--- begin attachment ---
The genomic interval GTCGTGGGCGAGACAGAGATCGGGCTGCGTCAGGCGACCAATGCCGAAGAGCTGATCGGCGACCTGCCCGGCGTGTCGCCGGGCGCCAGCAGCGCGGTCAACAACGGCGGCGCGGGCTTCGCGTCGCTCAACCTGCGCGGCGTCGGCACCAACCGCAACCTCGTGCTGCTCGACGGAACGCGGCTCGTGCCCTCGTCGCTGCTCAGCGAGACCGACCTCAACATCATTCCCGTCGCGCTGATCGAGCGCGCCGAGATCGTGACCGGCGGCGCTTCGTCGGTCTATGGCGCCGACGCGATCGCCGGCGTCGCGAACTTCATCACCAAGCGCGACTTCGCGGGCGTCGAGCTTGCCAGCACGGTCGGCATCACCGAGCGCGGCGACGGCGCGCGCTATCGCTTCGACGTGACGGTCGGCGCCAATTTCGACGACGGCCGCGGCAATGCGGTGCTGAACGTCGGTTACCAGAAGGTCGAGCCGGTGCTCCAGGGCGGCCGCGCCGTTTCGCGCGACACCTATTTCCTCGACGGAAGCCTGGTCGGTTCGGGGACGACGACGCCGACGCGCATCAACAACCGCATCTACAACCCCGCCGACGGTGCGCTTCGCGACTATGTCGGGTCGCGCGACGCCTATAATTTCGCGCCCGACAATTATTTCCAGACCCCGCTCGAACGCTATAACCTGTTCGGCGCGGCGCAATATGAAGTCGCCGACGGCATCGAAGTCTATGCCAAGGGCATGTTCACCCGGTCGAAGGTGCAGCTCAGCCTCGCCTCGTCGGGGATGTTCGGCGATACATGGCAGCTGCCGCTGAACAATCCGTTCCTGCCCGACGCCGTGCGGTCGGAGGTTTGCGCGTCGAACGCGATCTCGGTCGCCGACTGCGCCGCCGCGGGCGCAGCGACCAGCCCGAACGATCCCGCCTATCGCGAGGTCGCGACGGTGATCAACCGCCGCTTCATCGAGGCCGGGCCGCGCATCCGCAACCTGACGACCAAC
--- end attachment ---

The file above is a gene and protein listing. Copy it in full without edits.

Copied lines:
The genomic interval GTCGTGGGCGAGACAGAGATCGGGCTGCGTCAGGCGACCAATGCCGAAGAGCTGATCGGCGACCTGCCCGGCGTGTCGCCGGGCGCCAGCAGCGCGGTCAACAACGGCGGCGCGGGCTTCGCGTCGCTCAACCTGCGCGGCGTCGGCACCAACCGCAACCTCGTGCTGCTCGACGGAACGCGGCTCGTGCCCTCGTCGCTGCTCAGCGAGACCGACCTCAACATCATTCCCGTCGCGCTGATCGAGCGCGCCGAGATCGTGACCGGCGGCGCTTCGTCGGTCTATGGCGCCGACGCGATCGCCGGCGTCGCGAACTTCATCACCAAGCGCGACTTCGCGGGCGTCGAGCTTGCCAGCACGGTCGGCATCACCGAGCGCGGCGACGGCGCGCGCTATCGCTTCGACGTGACGGTCGGCGCCAATTTCGACGACGGCCGCGGCAATGCGGTGCTGAACGTCGGTTACCAGAAGGTCGAGCCGGTGCTCCAGGGCGGCCGCGCCGTTTCGCGCGACACCTATTTCCTCGACGGAAGCCTGGTCGGTTCGGGGACGACGACGCCGACGCGCATCAACAACCGCATCTACAACCCCGCCGACGGTGCGCTTCGCGACTATGTCGGGTCGCGCGACGCCTATAATTTCGCGCCCGACAATTATTTCCAGACCCCGCTCGAACGCTATAACCTGTTCGGCGCGGCGCAATATGAAGTCGCCGACGGCATCGAAGTCTATGCCAAGGGCATGTTCACCCGGTCGAAGGTGCAGCTCAGCCTCGCCTCGTCGGGGATGTTCGGCGATACATGGCAGCTGCCGCTGAACAATCCGTTCCTGCCCGACGCCGTGCGGTCGGAGGTTTGCGCGTCGAACGCGATCTCGGTCGCCGACTGCGCCGCCGCGGGCGCAGCGACCAGCCCGAACGATCCCGCCTATCGCGAGGTCGCGACGGTGATCAACCGCCGCTTCATCGAGGCCGGGCCGCGCATCCGCAACCTGACGACCAAC